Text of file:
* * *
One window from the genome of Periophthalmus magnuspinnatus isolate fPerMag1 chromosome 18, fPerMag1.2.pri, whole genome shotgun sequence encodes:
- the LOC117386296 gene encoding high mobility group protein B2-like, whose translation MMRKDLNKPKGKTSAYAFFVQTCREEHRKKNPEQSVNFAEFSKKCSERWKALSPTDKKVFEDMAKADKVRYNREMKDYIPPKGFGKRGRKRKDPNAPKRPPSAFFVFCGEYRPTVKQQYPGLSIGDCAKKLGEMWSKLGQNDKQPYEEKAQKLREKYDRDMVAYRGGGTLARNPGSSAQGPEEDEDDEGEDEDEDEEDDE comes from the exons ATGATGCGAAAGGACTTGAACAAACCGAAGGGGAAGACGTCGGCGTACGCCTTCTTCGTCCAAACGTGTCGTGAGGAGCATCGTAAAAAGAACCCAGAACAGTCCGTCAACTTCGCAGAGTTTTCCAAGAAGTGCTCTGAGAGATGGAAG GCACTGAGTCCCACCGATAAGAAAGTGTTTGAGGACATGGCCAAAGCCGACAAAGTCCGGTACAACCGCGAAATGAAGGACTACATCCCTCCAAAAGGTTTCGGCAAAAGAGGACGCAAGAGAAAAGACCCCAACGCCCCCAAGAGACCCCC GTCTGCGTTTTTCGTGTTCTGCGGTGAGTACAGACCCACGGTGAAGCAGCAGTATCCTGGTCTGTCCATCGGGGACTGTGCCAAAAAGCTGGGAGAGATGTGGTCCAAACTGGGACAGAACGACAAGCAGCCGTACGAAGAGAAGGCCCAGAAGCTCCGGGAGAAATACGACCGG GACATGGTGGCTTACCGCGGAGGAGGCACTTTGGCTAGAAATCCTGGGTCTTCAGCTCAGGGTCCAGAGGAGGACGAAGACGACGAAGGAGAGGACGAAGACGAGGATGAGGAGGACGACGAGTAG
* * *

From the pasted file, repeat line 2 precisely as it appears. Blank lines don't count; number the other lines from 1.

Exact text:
- the LOC117386296 gene encoding high mobility group protein B2-like, whose translation MMRKDLNKPKGKTSAYAFFVQTCREEHRKKNPEQSVNFAEFSKKCSERWKALSPTDKKVFEDMAKADKVRYNREMKDYIPPKGFGKRGRKRKDPNAPKRPPSAFFVFCGEYRPTVKQQYPGLSIGDCAKKLGEMWSKLGQNDKQPYEEKAQKLREKYDRDMVAYRGGGTLARNPGSSAQGPEEDEDDEGEDEDEDEEDDE comes from the exons ATGATGCGAAAGGACTTGAACAAACCGAAGGGGAAGACGTCGGCGTACGCCTTCTTCGTCCAAACGTGTCGTGAGGAGCATCGTAAAAAGAACCCAGAACAGTCCGTCAACTTCGCAGAGTTTTCCAAGAAGTGCTCTGAGAGATGGAAG GCACTGAGTCCCACCGATAAGAAAGTGTTTGAGGACATGGCCAAAGCCGACAAAGTCCGGTACAACCGCGAAATGAAGGACTACATCCCTCCAAAAGGTTTCGGCAAAAGAGGACGCAAGAGAAAAGACCCCAACGCCCCCAAGAGACCCCC GTCTGCGTTTTTCGTGTTCTGCGGTGAGTACAGACCCACGGTGAAGCAGCAGTATCCTGGTCTGTCCATCGGGGACTGTGCCAAAAAGCTGGGAGAGATGTGGTCCAAACTGGGACAGAACGACAAGCAGCCGTACGAAGAGAAGGCCCAGAAGCTCCGGGAGAAATACGACCGG GACATGGTGGCTTACCGCGGAGGAGGCACTTTGGCTAGAAATCCTGGGTCTTCAGCTCAGGGTCCAGAGGAGGACGAAGACGACGAAGGAGAGGACGAAGACGAGGATGAGGAGGACGACGAGTAG